The housing 50 is sized to be received within any one of chambers 24, 24 a, 24′, 24 a′ of the adapter 14. The connector 12 includes a longitudinal connector guide in the form of longitudinally extending slots 64 on opposite sides of the connector housing 50. The slots 64 are parallel to the longitudinal axis X′—X′ and are spaced from the lower wall 54. The slots 64 are positioned to receive the guide rails 42, 42′ when the connector 12 is inserted into the adapter 14 with the base 54 abutting the lower wall 21 and with the major transverse axis Y′—Y′ of the connector 12 in parallel alignment with the minor transverse axis Z—Z of the adapter 14.
A cover 66 is pivotally secured to the connector housing 50 to pivot about an axis Z″—Z″ which is parallel to axis Z′—Z′ and spaced rearwardly of the front face 52. FIG. 5 shows the cover 66 in an open position exposing the opening 58 and the fiber 60. FIG. 6 shows the connector 12 with the cover 66 pivoted to a closed position closing the opening 58 and covering the fiber 60.
The cover 66 includes a cam pin receiving slot 68 positioned at the axis Z″—Z″. As will be more fully described, the slot 68 is positioned to receive the pin 46 when the cover 66 is in the closed position as the connector 12 is inserted into the adapter 14. The pin 46 rotates the cover 66 to the open position at which point the pin 46 exits the slot 68 upon further insertion. Removal of the connector 12 from the adapter 14 reverses the action so that the pin 46 causes the cover 66 to pivot to the closed position.
As shown in FIG. 7, the housing So includes two detents 70, 72. The cover 66 includes a pin 74. The detents 70, 72 and pin 74 are mutually positioned-such that the pin 74 is received within the detent 72 when the cover 66 is in the closed position. The pin 74 is received within the detent 70 when the cover 66 is in the open position. Positioning of the pin 74 within the detents 70, 72 acts to hold the cover 66 in a fixed position (i.e., either held in an open or closed position).
The edge 56 includes a forwardly protruding cam surface 76 and a cut out portion 78. The cam portion 76 is disposed to engage the cover 38 as the connector 12 is inserted into the adapter 14. The cut out 78 is sized to receive the pivoted cover 66 when the connector 12 is fully inserted into adapter 14 and the cover 66 is in a full open position.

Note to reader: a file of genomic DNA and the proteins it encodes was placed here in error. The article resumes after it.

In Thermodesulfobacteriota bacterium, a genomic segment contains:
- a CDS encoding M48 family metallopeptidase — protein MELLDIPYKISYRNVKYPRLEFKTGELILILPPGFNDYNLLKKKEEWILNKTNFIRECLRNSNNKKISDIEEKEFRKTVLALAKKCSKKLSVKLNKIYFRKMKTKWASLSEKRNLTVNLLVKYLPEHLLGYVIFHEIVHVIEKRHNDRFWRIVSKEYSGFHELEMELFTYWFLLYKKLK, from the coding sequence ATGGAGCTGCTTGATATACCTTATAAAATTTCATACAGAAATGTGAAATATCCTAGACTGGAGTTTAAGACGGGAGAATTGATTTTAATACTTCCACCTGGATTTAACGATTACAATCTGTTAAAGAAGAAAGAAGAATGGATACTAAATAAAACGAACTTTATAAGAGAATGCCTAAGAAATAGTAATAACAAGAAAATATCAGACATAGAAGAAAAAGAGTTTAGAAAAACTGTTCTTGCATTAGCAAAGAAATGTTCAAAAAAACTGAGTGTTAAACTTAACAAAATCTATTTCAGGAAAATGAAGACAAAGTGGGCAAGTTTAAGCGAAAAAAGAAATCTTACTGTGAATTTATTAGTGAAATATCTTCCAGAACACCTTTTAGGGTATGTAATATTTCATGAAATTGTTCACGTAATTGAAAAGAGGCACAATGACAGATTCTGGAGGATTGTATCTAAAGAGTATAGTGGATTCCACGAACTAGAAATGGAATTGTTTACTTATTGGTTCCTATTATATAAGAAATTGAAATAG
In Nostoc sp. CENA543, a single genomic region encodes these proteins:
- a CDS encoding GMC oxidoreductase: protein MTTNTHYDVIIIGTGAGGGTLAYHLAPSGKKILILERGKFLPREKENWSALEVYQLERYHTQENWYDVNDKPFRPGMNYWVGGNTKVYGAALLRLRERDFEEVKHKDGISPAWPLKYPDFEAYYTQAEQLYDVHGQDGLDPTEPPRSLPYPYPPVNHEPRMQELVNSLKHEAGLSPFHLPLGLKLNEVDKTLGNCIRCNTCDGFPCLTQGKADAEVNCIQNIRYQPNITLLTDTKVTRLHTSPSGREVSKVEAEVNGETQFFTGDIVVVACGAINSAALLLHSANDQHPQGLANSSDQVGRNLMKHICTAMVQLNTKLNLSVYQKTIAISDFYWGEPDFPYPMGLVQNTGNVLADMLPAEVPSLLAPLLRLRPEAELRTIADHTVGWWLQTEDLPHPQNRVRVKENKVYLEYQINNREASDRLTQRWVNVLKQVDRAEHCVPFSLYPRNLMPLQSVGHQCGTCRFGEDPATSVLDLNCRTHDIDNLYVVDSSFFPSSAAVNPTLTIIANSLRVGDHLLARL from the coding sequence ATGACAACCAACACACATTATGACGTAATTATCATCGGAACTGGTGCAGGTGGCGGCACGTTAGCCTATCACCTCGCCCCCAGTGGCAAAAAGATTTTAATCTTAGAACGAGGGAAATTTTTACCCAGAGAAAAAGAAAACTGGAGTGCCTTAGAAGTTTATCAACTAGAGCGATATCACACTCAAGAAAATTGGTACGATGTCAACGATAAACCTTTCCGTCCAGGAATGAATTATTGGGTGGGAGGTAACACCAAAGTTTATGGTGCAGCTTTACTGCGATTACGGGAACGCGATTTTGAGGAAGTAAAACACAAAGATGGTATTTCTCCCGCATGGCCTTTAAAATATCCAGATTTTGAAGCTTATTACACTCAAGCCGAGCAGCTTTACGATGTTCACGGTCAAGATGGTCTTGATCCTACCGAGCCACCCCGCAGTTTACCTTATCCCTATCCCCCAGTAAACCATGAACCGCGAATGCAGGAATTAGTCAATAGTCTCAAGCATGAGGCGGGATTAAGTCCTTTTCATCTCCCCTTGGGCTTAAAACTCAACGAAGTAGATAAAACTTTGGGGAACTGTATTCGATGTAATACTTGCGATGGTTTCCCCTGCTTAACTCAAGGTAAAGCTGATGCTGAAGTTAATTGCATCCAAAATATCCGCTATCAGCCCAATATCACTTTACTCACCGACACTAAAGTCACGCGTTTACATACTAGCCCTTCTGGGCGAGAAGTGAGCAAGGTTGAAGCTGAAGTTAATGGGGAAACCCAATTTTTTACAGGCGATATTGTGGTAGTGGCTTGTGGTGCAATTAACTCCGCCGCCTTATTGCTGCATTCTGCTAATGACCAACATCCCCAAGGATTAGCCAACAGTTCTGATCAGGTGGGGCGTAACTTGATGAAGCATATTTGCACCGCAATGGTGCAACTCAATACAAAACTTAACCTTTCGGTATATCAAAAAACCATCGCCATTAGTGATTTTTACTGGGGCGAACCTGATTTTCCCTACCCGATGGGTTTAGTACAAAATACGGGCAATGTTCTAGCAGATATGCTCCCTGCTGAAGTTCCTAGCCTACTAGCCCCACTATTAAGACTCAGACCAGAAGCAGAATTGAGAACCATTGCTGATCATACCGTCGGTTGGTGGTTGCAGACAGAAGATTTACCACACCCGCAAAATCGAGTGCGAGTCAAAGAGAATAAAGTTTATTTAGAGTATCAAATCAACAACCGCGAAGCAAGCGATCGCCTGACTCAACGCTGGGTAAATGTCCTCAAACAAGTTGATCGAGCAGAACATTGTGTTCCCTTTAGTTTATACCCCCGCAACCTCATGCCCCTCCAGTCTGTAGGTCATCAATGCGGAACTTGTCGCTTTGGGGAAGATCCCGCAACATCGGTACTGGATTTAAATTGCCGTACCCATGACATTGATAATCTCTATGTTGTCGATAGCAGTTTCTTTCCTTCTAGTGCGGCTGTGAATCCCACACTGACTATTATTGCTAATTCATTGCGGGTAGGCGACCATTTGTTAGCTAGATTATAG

With prior art connectors, latches have been provided to secure a connector to an adapter. However, such latches commonly included voids into which fibers could migrate and become caught or lodged. The present invention utilizes a connecting clip 80 having a free end 82 and an end 84 secured to the housing 50. The free end 82 is positioned between the front end 52 and the end 84 such that the cantilevered clip 80 points forwardly. The clip 80 includes a ramp surface 86 at the free end 82 to engage the Protruding ledges 44 of adapter 14 when fully inserted. Depression of the clip 80 frees the ramp edge 86 from the ledges 44 so chat he connector 12 can be removed.
The rails 42 are received within the slots 64 to guide and direct the connector 12 in the desired direction of travel along axis X′—X′. The free end 82 includes a cutout to permit the free end 82 to pass the edge 56 in close tolerance (indicated by spacing 83 in FIG. 9) such that opposing surfaces of the edge 56 and free end 82 are separated by a spacing 83 smaller than the diameter of the cable 62. Accordingly, cable 62 cannot migrate inadvertently into the volume 85 (FIG. 9) defined between the opposing surfaces of the connector housing 50 and the clip 80.
With the construction thus described, two connectors 12 may be placed side by side into an adapter 14. As a result, the connectors 12 may be individually moved or inserted. From time to time, it may be desirable to couple adjacent connectors 12 so that they are simultaneously inserted or removed. A coupling clip 100 (FIGS. 1-4) is provided. The clip 100 includes a body portion 102 sized to match a spacing between adjacent connector housings 50 and configured to mate with the opposing surfaces of the connector housings 50. Pins 104 (FIG. 4) protrude from the body 102 and project into holes 105 (FIG. 5) in the connector housings 50. The clip 100 further includes a cap 107 to span the upper surfaces of the adjacent connectors 12. As a result, the spacer 100 securely connects two connectors 12 so that they may be removed or inserted simultaneously. it will be appreciated that the spacer 100 is optional to permit connectors 12 to be individually or simultaneously removed or replaced at the option of a technician.
With the structure thus described, two connectors 12 may be placed in an adapter 14 having the same footprint of an SC adapter of prior art construction. Further, both of the connectors 12 include pivoting end caps 66 for covering the fiber 60 contained within the connector. The adapter 14 includes a pivoting door 38 for covering internal optical components and shielding such components from the eye of a technician.